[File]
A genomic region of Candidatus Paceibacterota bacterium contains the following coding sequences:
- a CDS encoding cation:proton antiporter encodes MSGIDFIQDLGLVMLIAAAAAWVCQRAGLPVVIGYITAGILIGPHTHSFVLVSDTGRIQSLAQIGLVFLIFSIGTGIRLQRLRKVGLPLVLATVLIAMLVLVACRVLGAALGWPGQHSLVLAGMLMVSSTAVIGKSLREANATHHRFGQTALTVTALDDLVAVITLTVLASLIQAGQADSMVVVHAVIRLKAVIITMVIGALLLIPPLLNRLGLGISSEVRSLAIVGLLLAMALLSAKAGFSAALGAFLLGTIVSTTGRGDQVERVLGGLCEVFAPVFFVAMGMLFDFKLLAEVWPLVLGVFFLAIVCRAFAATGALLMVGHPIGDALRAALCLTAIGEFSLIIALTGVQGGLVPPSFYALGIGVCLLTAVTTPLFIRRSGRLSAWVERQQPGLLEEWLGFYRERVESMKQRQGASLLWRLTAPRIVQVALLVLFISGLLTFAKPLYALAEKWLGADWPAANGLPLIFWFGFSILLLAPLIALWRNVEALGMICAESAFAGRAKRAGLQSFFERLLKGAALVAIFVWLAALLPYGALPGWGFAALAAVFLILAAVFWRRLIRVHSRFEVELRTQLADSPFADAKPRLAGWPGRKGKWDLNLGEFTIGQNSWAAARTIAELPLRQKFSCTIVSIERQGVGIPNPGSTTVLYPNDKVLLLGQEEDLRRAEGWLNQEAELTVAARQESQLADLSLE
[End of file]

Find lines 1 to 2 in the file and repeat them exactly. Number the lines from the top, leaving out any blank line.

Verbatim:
A genomic region of Candidatus Paceibacterota bacterium contains the following coding sequences:
- a CDS encoding cation:proton antiporter encodes MSGIDFIQDLGLVMLIAAAAAWVCQRAGLPVVIGYITAGILIGPHTHSFVLVSDTGRIQSLAQIGLVFLIFSIGTGIRLQRLRKVGLPLVLATVLIAMLVLVACRVLGAALGWPGQHSLVLAGMLMVSSTAVIGKSLREANATHHRFGQTALTVTALDDLVAVITLTVLASLIQAGQADSMVVVHAVIRLKAVIITMVIGALLLIPPLLNRLGLGISSEVRSLAIVGLLLAMALLSAKAGFSAALGAFLLGTIVSTTGRGDQVERVLGGLCEVFAPVFFVAMGMLFDFKLLAEVWPLVLGVFFLAIVCRAFAATGALLMVGHPIGDALRAALCLTAIGEFSLIIALTGVQGGLVPPSFYALGIGVCLLTAVTTPLFIRRSGRLSAWVERQQPGLLEEWLGFYRERVESMKQRQGASLLWRLTAPRIVQVALLVLFISGLLTFAKPLYALAEKWLGADWPAANGLPLIFWFGFSILLLAPLIALWRNVEALGMICAESAFAGRAKRAGLQSFFERLLKGAALVAIFVWLAALLPYGALPGWGFAALAAVFLILAAVFWRRLIRVHSRFEVELRTQLADSPFADAKPRLAGWPGRKGKWDLNLGEFTIGQNSWAAARTIAELPLRQKFSCTIVSIERQGVGIPNPGSTTVLYPNDKVLLLGQEEDLRRAEGWLNQEAELTVAARQESQLADLSLE